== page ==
In Bradley, magic is redeployed as a feminist trope: while we’re invited to suspend our disbelief and accept its literal power, it symbolizes the feminine and a worldview that is antithetical to patriarchy.

One the most compelling incidents in The Mists of Avalon occurs to Morgaine after she is pregnant with her half-brother Arthur’s son. Twice, Morgaine becomes lost on the isle of Avalon and finds herself in a fairy world.

Avalon and the “elf-mounds” that lie beside or behind it are adjacent or overlapping fantasy worlds.

“There are now two Britains, Igraine: their world under their One God and the Christ; and, beside it and behind it, the world where the Great Mother still rules, the world where the Old People have chosen to live and worship. This has happened before. There was the time when the fairy folk, the Shining Ones, withdrew from our world, going further and further into the mists…” (13).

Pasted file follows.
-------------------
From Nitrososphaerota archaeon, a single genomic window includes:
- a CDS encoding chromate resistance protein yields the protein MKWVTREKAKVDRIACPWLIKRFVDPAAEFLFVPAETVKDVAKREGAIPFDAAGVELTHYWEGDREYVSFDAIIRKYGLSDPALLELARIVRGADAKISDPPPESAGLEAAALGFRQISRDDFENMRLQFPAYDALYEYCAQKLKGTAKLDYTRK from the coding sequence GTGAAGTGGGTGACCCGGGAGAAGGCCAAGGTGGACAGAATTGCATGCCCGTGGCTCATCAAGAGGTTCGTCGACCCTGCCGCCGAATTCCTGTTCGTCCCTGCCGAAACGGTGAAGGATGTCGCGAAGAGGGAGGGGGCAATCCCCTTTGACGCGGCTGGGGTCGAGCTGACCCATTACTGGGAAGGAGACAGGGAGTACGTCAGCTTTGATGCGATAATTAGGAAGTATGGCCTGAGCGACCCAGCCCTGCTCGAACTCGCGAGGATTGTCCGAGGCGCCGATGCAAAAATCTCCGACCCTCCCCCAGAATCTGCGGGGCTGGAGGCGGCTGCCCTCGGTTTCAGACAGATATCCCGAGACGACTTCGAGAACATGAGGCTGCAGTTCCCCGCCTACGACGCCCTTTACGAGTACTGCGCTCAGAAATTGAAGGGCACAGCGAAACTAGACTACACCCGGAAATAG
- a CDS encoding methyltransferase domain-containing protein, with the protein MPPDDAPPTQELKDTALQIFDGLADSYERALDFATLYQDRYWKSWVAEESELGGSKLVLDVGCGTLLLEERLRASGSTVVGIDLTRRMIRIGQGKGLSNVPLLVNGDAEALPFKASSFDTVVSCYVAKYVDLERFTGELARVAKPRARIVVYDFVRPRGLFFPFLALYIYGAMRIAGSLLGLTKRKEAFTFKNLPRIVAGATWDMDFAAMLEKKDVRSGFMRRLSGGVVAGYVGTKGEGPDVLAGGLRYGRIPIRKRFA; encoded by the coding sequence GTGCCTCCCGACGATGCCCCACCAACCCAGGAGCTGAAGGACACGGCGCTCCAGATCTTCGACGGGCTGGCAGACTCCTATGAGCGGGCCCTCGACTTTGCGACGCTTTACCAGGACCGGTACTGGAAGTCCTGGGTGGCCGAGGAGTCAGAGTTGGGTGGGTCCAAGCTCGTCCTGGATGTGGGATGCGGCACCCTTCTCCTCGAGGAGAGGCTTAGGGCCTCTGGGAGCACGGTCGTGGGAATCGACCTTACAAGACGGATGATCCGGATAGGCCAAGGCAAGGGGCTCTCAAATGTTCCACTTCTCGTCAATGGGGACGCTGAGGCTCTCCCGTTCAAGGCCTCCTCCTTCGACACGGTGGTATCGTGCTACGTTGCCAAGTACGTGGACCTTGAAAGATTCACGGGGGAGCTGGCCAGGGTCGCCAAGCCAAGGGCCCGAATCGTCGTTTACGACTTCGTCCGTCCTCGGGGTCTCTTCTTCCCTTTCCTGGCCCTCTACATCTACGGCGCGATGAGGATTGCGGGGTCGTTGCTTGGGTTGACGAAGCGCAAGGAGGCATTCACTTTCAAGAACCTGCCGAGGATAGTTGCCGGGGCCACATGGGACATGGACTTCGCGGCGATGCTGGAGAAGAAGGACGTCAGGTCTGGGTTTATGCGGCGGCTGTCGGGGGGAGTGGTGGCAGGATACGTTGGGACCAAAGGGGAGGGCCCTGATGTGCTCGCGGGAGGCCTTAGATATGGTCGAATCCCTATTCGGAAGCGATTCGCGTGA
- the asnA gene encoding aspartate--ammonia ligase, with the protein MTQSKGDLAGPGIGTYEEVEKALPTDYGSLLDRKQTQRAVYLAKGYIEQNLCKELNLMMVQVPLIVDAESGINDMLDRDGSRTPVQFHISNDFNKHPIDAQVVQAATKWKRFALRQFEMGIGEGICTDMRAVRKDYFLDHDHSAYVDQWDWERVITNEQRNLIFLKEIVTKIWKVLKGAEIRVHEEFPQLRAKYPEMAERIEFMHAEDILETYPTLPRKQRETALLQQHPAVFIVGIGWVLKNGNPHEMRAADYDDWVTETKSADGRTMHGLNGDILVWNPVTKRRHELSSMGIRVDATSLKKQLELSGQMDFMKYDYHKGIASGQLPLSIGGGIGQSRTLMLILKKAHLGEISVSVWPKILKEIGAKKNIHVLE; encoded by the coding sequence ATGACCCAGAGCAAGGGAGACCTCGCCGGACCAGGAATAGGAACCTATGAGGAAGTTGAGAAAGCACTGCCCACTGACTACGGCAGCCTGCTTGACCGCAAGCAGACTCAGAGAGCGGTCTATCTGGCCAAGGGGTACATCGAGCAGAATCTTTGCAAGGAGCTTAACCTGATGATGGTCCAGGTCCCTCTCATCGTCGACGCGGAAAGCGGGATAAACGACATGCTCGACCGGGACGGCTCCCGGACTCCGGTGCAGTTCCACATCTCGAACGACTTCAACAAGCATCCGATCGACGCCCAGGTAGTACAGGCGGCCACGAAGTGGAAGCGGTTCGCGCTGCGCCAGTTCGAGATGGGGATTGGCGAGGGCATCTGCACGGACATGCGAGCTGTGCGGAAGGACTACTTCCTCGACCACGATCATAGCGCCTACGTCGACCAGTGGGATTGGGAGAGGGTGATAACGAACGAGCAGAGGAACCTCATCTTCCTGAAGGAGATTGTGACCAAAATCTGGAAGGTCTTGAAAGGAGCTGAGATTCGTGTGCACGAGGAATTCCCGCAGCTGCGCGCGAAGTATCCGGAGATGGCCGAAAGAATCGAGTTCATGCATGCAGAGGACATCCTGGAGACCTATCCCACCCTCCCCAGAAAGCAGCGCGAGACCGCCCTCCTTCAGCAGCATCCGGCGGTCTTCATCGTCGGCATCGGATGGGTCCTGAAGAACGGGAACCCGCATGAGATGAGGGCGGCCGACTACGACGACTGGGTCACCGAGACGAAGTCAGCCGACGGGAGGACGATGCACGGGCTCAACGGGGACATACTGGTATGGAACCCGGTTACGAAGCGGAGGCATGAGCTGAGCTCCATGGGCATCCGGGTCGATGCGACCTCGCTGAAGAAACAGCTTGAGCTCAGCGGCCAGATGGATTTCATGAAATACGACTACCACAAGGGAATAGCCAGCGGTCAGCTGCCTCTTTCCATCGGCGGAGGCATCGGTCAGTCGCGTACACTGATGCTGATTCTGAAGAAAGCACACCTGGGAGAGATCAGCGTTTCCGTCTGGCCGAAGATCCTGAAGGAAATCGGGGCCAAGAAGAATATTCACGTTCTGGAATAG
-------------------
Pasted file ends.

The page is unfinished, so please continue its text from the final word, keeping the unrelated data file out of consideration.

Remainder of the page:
The alternate ways of seeing the world are merely false or eradicated, but they remain latent in the geography, traps or havens for the unwary. Morgaine tells us that “only an occasional wanderer now can spend a night within the elf-mounds, and if he should do so, time drifts on without him, and he may come out after a single night and find that his kinfolk are all dead and that a dozen years have gone by” (13).

Morgaine’s own experience of the elf-mounds is one of the genuinely fantastic sequences in the novel:

To this very day I have never known how many nights and days I spent in the fairy country—even now my mind blurs when I try to reckon it up. Try as I may I can make it no fewer than five and no more than thirteen. Nor am I certain how much time passed in the world outside, nor in Avalon, while I was there, but because mankind keeps better records of time than the fairy folk, I know that some five years passed. (407)